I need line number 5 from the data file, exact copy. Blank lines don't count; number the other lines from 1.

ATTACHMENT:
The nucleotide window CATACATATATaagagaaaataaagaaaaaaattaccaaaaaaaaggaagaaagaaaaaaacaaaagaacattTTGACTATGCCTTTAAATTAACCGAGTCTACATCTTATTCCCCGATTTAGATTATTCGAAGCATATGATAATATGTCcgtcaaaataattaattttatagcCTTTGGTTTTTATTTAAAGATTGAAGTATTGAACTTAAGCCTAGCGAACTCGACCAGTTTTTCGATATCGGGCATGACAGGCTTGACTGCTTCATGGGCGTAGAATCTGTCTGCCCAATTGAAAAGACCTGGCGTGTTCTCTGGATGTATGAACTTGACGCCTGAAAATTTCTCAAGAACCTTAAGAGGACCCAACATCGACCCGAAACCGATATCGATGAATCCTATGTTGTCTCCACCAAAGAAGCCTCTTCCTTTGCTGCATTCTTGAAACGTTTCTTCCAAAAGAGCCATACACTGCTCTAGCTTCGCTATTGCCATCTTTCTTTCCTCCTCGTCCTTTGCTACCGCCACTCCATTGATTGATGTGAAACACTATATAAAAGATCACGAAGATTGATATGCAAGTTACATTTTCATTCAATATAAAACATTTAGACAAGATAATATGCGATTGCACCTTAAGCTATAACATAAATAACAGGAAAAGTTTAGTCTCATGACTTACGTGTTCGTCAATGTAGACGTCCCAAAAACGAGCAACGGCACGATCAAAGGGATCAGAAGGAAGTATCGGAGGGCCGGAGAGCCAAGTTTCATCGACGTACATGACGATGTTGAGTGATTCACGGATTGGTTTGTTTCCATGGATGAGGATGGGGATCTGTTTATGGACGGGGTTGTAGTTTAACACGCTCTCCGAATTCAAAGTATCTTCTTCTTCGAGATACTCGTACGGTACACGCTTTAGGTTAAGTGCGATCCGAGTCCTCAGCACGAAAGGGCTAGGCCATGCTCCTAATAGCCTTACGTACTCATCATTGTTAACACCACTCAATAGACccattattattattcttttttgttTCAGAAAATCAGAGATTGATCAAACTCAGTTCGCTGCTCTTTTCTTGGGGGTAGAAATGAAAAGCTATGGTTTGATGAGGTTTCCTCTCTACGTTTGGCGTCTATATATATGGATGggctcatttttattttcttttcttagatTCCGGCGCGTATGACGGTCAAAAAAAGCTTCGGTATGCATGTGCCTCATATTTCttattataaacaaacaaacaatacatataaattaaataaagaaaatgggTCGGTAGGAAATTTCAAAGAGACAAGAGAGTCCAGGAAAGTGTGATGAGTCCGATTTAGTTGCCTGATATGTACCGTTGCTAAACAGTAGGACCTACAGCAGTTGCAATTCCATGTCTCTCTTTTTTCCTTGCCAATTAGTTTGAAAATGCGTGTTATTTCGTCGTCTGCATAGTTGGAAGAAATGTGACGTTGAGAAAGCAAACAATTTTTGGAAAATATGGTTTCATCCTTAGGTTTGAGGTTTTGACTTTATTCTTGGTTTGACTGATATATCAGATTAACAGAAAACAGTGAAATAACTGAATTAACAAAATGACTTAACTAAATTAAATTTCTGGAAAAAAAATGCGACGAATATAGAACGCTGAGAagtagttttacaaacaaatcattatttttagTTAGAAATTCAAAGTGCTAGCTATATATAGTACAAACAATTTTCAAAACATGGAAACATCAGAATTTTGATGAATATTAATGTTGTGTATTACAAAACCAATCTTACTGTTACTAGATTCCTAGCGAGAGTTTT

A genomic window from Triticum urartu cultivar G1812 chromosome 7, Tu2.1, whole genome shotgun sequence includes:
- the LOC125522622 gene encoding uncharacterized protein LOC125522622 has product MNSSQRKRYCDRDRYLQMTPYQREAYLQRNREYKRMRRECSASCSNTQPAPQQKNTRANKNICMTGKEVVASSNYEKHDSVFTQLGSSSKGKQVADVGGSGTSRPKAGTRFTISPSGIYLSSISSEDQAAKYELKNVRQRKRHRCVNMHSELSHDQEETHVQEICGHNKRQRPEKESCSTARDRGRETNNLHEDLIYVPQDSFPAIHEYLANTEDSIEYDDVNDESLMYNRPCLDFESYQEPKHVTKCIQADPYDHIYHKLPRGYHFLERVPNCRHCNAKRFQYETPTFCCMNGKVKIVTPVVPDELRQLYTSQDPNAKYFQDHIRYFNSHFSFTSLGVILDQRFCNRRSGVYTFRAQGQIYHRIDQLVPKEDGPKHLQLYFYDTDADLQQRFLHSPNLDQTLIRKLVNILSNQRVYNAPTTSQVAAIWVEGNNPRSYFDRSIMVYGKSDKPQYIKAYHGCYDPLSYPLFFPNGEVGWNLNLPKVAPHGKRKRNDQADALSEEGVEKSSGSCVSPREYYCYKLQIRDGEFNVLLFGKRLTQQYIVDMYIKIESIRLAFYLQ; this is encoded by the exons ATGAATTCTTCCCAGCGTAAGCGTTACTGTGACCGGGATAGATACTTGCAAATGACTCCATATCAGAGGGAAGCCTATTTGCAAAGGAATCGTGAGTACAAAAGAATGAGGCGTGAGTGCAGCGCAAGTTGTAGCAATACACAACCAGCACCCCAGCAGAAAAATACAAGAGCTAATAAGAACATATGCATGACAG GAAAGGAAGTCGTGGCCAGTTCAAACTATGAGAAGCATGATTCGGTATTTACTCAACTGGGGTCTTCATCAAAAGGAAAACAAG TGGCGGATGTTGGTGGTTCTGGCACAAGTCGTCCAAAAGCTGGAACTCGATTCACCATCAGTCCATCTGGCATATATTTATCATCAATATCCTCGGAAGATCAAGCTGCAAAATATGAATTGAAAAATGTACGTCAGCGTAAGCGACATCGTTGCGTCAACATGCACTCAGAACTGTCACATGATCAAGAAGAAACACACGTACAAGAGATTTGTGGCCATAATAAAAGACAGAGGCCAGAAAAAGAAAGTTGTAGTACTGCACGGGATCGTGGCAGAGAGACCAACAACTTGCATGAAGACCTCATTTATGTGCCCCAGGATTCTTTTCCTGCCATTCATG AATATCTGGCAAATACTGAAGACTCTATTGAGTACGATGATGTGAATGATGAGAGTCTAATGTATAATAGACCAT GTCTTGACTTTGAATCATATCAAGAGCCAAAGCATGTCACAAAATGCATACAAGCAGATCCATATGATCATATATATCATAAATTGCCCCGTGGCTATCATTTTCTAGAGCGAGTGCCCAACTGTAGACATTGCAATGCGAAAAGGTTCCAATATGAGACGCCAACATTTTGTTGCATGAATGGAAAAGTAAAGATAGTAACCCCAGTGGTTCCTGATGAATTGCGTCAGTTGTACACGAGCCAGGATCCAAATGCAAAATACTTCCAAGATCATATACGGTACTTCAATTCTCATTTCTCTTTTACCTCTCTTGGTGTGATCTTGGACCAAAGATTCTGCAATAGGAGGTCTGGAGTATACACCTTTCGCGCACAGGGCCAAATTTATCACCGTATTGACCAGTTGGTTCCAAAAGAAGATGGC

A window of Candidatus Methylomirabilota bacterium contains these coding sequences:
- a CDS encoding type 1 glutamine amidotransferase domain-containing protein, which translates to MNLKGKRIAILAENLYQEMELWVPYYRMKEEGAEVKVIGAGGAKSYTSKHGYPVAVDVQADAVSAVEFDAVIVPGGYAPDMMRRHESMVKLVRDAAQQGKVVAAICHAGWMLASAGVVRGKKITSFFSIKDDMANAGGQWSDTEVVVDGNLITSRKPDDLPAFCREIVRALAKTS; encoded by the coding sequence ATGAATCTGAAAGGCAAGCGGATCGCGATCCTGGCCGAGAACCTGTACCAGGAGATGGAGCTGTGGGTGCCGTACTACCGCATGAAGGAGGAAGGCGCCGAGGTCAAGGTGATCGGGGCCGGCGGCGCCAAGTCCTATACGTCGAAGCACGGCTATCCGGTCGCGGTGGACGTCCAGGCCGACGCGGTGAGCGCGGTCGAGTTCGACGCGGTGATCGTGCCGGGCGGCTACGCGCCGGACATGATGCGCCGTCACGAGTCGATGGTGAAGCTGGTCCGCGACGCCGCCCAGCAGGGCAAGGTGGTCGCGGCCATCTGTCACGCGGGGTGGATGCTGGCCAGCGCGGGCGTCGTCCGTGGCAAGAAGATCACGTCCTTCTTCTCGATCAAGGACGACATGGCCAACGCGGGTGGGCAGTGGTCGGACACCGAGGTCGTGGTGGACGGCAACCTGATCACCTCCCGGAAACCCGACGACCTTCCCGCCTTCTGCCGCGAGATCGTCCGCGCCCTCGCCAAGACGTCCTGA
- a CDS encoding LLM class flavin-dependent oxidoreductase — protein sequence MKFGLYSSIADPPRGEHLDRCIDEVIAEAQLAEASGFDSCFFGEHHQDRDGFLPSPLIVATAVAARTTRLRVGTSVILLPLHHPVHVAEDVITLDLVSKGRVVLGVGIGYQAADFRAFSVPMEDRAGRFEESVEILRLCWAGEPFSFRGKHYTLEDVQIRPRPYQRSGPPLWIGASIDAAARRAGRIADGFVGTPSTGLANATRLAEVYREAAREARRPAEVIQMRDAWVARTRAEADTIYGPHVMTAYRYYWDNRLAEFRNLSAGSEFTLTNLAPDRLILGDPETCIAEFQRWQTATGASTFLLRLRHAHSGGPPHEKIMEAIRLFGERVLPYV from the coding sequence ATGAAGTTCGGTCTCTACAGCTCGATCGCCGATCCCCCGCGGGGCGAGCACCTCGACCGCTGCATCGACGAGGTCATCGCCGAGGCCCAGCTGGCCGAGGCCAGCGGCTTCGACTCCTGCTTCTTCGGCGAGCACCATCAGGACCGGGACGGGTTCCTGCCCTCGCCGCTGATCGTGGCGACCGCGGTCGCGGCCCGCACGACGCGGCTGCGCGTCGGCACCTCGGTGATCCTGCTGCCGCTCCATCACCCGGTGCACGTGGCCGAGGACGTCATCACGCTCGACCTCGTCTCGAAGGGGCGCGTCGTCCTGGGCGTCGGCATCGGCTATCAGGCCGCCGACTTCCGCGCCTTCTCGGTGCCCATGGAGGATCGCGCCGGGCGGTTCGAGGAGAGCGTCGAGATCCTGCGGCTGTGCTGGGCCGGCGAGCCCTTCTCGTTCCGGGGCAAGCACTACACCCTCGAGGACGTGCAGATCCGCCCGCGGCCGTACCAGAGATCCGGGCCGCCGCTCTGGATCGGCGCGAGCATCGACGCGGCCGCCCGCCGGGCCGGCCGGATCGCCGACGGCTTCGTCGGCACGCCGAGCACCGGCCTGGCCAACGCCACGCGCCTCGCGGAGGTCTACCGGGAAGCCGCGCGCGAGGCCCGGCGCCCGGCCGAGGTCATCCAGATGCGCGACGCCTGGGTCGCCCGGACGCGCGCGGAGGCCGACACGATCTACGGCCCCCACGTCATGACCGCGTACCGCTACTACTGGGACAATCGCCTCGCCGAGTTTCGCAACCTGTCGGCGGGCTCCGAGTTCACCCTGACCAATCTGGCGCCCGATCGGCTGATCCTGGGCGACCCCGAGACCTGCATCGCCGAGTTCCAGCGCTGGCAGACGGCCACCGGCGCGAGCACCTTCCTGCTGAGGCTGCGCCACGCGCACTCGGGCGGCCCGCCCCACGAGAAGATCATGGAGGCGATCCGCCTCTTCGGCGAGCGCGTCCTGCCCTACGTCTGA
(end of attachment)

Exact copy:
- a CDS encoding type 1 glutamine amidotransferase domain-containing protein, which translates to MNLKGKRIAILAENLYQEMELWVPYYRMKEEGAEVKVIGAGGAKSYTSKHGYPVAVDVQADAVSAVEFDAVIVPGGYAPDMMRRHESMVKLVRDAAQQGKVVAAICHAGWMLASAGVVRGKKITSFFSIKDDMANAGGQWSDTEVVVDGNLITSRKPDDLPAFCREIVRALAKTS; encoded by the coding sequence ATGAATCTGAAAGGCAAGCGGATCGCGATCCTGGCCGAGAACCTGTACCAGGAGATGGAGCTGTGGGTGCCGTACTACCGCATGAAGGAGGAAGGCGCCGAGGTCAAGGTGATCGGGGCCGGCGGCGCCAAGTCCTATACGTCGAAGCACGGCTATCCGGTCGCGGTGGACGTCCAGGCCGACGCGGTGAGCGCGGTCGAGTTCGACGCGGTGATCGTGCCGGGCGGCTACGCGCCGGACATGATGCGCCGTCACGAGTCGATGGTGAAGCTGGTCCGCGACGCCGCCCAGCAGGGCAAGGTGGTCGCGGCCATCTGTCACGCGGGGTGGATGCTGGCCAGCGCGGGCGTCGTCCGTGGCAAGAAGATCACGTCCTTCTTCTCGATCAAGGACGACATGGCCAACGCGGGTGGGCAGTGGTCGGACACCGAGGTCGTGGTGGACGGCAACCTGATCACCTCCCGGAAACCCGACGACCTTCCCGCCTTCTGCCGCGAGATCGTCCGCGCCCTCGCCAAGACGTCCTGA